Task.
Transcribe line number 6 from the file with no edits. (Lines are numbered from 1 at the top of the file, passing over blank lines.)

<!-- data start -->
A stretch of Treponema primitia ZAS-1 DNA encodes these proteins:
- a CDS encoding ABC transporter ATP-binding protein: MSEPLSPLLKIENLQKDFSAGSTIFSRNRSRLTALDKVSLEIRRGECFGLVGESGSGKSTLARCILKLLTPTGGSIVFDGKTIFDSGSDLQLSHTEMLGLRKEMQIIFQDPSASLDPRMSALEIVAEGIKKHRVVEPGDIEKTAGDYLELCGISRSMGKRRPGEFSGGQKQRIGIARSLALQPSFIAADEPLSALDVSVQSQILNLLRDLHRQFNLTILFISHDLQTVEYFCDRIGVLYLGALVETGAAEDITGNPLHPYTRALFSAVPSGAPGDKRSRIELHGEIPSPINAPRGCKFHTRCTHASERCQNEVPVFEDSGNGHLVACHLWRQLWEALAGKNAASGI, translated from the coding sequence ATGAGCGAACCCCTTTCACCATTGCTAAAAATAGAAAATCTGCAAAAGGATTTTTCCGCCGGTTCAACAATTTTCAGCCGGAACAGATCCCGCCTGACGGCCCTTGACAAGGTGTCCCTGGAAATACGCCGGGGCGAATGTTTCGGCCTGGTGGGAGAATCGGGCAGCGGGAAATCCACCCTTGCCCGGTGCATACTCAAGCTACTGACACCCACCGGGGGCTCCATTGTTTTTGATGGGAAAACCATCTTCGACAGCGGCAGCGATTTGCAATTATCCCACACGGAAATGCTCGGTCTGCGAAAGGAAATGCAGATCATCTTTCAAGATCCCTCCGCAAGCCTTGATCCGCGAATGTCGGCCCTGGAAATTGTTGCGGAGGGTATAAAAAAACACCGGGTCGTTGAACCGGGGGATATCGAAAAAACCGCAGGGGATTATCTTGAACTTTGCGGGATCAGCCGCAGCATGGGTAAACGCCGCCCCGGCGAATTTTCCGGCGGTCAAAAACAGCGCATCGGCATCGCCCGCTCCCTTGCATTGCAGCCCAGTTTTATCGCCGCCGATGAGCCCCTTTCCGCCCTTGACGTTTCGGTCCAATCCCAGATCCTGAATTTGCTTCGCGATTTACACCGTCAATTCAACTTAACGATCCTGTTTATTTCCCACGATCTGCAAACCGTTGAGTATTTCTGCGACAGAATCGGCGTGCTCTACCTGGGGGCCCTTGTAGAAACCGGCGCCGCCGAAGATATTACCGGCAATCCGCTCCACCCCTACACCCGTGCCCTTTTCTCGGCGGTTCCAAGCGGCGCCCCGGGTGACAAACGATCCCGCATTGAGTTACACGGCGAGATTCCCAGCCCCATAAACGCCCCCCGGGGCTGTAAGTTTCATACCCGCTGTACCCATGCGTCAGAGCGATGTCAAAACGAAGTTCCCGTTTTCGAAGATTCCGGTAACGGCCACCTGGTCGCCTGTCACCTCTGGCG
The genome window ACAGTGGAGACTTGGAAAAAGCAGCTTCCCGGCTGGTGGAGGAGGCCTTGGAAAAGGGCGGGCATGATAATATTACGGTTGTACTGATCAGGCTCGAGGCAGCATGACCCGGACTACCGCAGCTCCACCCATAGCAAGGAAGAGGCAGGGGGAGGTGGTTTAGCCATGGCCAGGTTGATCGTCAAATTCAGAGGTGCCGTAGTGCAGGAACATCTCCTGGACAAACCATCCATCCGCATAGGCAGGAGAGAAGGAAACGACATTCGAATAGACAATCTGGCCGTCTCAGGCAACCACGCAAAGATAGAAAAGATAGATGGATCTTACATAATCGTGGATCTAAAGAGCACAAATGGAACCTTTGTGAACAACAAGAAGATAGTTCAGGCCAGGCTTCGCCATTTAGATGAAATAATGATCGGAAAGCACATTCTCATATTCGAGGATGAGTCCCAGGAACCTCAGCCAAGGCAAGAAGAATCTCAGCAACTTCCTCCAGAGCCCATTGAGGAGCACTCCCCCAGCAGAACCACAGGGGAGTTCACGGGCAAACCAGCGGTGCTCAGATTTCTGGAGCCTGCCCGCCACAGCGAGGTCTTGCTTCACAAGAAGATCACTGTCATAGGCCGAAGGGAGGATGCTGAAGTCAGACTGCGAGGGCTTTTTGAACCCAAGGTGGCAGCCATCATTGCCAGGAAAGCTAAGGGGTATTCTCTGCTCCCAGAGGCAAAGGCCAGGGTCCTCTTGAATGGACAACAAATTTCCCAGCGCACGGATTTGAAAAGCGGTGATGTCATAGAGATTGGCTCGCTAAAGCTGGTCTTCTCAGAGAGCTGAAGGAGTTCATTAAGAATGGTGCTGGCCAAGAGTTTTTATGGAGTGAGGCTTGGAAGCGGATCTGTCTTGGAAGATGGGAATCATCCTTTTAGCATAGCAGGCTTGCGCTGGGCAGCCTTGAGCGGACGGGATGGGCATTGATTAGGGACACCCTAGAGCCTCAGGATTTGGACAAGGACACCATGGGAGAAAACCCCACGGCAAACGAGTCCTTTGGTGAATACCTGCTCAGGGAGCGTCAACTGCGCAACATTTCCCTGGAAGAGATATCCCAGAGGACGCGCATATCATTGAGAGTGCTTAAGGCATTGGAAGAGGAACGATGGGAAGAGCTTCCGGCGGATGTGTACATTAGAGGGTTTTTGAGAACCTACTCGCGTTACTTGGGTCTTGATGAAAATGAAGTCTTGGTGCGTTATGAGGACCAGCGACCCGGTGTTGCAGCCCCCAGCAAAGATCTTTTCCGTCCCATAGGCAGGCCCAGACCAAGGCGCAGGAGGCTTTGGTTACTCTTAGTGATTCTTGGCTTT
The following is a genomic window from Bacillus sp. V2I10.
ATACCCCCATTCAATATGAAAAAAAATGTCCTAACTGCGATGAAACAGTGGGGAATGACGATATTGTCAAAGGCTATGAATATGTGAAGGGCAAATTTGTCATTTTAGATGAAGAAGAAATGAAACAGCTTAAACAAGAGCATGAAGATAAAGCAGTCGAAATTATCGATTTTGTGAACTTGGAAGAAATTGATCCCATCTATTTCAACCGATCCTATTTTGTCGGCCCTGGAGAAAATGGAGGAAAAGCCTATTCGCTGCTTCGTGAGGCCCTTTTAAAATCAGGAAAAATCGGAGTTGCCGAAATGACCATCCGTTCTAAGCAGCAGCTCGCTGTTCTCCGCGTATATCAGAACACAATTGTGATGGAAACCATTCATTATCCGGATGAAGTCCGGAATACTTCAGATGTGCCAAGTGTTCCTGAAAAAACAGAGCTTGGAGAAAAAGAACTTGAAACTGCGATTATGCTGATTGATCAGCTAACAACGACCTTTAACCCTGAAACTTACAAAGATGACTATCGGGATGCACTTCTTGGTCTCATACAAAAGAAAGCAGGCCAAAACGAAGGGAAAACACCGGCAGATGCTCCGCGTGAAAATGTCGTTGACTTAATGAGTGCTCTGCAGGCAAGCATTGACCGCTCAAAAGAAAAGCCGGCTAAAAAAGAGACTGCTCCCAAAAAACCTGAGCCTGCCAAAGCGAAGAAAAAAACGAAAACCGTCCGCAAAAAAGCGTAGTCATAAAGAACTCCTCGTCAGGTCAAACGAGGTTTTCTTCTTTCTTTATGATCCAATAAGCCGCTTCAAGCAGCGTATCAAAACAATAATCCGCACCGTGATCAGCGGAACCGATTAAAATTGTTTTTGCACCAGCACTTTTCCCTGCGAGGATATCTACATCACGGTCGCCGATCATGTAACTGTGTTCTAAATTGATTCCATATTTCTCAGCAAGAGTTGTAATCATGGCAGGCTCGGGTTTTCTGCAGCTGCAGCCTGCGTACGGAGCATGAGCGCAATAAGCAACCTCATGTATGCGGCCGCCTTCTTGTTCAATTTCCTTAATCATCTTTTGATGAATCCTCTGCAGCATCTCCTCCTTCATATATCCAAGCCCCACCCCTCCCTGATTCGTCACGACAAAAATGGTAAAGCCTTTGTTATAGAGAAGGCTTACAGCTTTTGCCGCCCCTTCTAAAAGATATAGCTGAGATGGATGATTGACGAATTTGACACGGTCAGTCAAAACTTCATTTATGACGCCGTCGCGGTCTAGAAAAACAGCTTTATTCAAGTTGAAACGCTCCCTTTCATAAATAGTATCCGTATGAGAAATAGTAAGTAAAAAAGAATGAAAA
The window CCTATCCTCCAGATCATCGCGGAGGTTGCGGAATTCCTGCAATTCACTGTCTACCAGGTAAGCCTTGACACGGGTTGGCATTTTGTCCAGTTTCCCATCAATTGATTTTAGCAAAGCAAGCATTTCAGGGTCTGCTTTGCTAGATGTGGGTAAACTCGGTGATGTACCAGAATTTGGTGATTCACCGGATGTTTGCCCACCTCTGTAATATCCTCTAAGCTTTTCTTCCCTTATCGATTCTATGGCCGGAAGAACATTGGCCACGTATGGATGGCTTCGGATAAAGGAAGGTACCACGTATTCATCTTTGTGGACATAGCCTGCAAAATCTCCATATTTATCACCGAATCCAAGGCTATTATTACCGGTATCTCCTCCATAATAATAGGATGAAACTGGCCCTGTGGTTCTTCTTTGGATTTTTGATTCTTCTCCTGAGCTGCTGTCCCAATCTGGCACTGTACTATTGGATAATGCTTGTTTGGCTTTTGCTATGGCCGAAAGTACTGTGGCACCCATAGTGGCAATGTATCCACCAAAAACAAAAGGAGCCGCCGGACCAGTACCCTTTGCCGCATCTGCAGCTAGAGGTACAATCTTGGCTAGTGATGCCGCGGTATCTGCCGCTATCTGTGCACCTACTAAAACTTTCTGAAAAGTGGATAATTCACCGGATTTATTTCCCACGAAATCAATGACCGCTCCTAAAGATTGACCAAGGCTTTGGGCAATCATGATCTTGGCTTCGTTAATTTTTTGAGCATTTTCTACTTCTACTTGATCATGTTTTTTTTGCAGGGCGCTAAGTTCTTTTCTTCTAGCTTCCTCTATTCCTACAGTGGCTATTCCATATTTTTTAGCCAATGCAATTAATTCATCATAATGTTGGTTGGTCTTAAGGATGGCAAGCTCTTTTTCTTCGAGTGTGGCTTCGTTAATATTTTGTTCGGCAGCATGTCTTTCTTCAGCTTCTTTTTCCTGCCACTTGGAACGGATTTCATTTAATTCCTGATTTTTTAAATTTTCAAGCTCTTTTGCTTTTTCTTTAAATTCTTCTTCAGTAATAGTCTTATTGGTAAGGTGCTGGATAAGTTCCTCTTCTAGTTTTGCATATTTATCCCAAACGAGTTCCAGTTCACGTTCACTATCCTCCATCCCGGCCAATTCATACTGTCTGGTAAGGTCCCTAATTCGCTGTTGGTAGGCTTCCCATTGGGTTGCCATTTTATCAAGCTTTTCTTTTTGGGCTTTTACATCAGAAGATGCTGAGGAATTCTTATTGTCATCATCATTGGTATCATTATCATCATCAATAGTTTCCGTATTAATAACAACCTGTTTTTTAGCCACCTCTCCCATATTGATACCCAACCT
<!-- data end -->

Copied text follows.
The window CCTATCCTCCAGATCATCGCGGAGGTTGCGGAATTCCTGCAATTCACTGTCTACCAGGTAAGCCTTGACACGGGTTGGCATTTTGTCCAGTTTCCCATCAATTGATTTTAGCAAAGCAAGCATTTCAGGGTCTGCTTTGCTAGATGTGGGTAAACTCGGTGATGTACCAGAATTTGGTGATTCACCGGATGTTTGCCCACCTCTGTAATATCCTCTAAGCTTTTCTTCCCTTATCGATTCTATGGCCGGAAGAACATTGGCCACGTATGGATGGCTTCGGATAAAGGAAGGTACCACGTATTCATCTTTGTGGACATAGCCTGCAAAATCTCCATATTTATCACCGAATCCAAGGCTATTATTACCGGTATCTCCTCCATAATAATAGGATGAAACTGGCCCTGTGGTTCTTCTTTGGATTTTTGATTCTTCTCCTGAGCTGCTGTCCCAATCTGGCACTGTACTATTGGATAATGCTTGTTTGGCTTTTGCTATGGCCGAAAGTACTGTGGCACCCATAGTGGCAATGTATCCACCAAAAACAAAAGGAGCCGCCGGACCAGTACCCTTTGCCGCATCTGCAGCTAGAGGTACAATCTTGGCTAGTGATGCCGCGGTATCTGCCGCTATCTGTGCACCTACTAAAACTTTCTGAAAAGTGGATAATTCACCGGATTTATTTCCCACGAAATCAATGACCGCTCCTAAAGATTGACCAAGGCTTTGGGCAATCATGATCTTGGCTTCGTTAATTTTTTGAGCATTTTCTACTTCTACTTGATCATGTTTTTTTTGCAGGGCGCTAAGTTCTTTTCTTCTAGCTTCCTCTATTCCTACAGTGGCTATTCCATATTTTTTAGCCAATGCAATTAATTCATCATAATGTTGGTTGGTCTTAAGGATGGCAAGCTCTTTTTCTTCGAGTGTGGCTTCGTTAATATTTTGTTCGGCAGCATGTCTTTCTTCAGCTTCTTTTTCCTGCCACTTGGAACGGATTTCATTTAATTCCTGATTTTTTAAATTTTCAAGCTCTTTTGCTTTTTCTTTAAATTCTTCTTCAGTAATAGTCTTATTGGTAAGGTGCTGGATAAGTTCCTCTTCTAGTTTTGCATATTTATCCCAAACGAGTTCCAGTTCACGTTCACTATCCTCCATCCCGGCCAATTCATACTGTCTGGTAAGGTCCCTAATTCGCTGTTGGTAGGCTTCCCATTGGGTTGCCATTTTATCAAGCTTTTCTTTTTGGGCTTTTACATCAGAAGATGCTGAGGAATTCTTATTGTCATCATCATTGGTATCATTATCATCATCAATAGTTTCCGTATTAATAACAACCTGTTTTTTAGCCACCTCTCCCATATTGATACCCAACCT